The cheapest S-Max – Zetec trim with the 1.5-litre Ecoboost – is £24,545, which is very marginally less than the list price of an entry-level (and similarly efficient) Seat Alhambra MPV, and almost £5k cheaper than the most affordable (and admittedly diesel-powered) Hyundai Santa Fe SUV.
However, the mainstay will be the diesels, and all three variants of the stock 2.0-litre Duratorq offer the same 56.5mpg combined economy and 129g/km CO2 emissions in conjunction with front-wheel drive and the manual six-speed gearbox.
Bought in the mid-level Titanium trim tested here (where you’ll get sat-nav and the bulk of the new tech mentioned), £28k is more realistic, where, predictably, you’ll also find the best of the car’s direct rivals.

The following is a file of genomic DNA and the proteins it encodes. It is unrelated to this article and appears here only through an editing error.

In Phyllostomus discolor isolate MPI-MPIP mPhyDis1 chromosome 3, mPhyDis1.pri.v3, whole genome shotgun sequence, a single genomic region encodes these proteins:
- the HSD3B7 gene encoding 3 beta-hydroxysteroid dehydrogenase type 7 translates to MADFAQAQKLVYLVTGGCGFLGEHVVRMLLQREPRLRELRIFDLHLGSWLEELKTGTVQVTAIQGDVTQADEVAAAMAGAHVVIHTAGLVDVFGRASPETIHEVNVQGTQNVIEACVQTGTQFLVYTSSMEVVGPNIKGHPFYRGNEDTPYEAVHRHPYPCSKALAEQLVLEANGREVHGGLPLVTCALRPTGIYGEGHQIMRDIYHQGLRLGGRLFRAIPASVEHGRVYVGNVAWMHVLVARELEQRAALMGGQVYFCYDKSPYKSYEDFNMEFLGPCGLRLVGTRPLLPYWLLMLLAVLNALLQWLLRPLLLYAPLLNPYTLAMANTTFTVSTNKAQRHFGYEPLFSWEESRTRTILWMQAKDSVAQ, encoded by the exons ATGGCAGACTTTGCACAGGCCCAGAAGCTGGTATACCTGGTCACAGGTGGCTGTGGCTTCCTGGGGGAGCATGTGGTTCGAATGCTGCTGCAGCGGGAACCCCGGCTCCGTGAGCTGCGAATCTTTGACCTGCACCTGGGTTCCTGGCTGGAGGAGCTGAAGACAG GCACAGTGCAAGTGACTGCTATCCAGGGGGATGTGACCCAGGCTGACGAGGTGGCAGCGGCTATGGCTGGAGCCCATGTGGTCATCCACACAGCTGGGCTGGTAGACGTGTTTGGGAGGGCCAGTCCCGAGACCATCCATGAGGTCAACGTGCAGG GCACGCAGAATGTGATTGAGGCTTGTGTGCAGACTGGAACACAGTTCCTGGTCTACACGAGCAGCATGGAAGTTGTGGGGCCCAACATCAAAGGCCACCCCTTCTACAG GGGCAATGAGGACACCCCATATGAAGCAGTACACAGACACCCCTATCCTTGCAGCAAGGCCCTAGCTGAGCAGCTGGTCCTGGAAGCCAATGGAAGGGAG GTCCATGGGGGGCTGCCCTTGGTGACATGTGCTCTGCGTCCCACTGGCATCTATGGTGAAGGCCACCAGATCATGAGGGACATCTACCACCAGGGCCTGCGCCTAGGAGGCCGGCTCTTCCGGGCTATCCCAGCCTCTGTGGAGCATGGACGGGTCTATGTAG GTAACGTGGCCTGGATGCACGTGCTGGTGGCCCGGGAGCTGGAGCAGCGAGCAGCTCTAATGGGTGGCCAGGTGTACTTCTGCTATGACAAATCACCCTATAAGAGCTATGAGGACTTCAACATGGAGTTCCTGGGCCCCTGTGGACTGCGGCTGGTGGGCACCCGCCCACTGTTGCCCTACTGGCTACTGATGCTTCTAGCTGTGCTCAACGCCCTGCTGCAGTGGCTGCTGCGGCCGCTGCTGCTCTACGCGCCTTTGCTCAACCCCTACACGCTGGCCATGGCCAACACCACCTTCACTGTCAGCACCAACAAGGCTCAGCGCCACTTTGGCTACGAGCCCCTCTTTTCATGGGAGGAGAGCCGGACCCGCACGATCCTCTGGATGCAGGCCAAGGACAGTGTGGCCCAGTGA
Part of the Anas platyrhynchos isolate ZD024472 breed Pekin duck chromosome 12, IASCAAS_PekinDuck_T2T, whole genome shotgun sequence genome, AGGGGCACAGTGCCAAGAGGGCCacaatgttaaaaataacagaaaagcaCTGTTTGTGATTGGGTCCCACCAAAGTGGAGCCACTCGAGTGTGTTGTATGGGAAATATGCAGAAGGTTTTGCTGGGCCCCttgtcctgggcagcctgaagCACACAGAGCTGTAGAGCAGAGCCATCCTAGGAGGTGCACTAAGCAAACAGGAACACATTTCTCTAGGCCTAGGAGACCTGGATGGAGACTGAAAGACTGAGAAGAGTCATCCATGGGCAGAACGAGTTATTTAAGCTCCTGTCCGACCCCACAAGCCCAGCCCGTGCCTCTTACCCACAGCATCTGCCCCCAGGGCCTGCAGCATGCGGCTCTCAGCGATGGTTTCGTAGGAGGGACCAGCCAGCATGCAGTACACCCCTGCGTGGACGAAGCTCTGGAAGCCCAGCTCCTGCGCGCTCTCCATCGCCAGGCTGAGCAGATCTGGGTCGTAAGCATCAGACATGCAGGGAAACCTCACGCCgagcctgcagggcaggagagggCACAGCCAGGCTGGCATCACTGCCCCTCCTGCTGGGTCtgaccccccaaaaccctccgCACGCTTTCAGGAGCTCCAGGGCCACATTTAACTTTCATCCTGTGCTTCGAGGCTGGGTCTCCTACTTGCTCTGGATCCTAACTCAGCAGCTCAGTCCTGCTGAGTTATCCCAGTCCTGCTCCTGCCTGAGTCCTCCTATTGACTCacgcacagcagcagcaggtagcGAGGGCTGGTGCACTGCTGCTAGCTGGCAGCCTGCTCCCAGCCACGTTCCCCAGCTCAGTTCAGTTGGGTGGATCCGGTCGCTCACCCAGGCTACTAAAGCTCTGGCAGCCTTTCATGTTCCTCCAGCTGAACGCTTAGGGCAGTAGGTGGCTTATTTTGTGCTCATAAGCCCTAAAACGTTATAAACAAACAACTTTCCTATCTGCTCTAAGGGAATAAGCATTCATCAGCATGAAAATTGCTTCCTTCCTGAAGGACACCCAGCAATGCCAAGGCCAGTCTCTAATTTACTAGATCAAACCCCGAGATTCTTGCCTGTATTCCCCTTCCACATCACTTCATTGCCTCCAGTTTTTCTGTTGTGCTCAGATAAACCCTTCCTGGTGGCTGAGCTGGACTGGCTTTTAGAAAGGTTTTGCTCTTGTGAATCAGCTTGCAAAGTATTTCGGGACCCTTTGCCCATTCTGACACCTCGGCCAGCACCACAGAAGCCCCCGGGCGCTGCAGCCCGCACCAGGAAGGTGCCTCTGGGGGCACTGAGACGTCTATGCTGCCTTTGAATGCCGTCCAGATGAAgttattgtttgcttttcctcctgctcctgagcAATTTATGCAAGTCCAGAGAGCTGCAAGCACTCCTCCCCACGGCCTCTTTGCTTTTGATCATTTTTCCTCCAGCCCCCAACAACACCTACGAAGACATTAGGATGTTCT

The stock S-Max’s efficiency is generally worthy – although, as our True MPG testers have shown, far from class-leading in the real world – and only slightly harmed by the optional fitment of either four-wheel drive or the Powershift gearbox.
Range-topping Titanium Sport trim provides access to the most powerful engines and adds a styling kit and firmer suspension, although selecting them puts the S-Max the wrong side of £30k, where some seriously attractive alternatives – the seven-seat Land Rover Discovery Sport among them – loom large.
Titanium trim is the one you want. Think hard about all-wheel drive; it's a £1500 step up. And we wouldn't be tempted by the £750 Panarama Roof if you're planning on frequently carrying adult-sized passengers in the second row.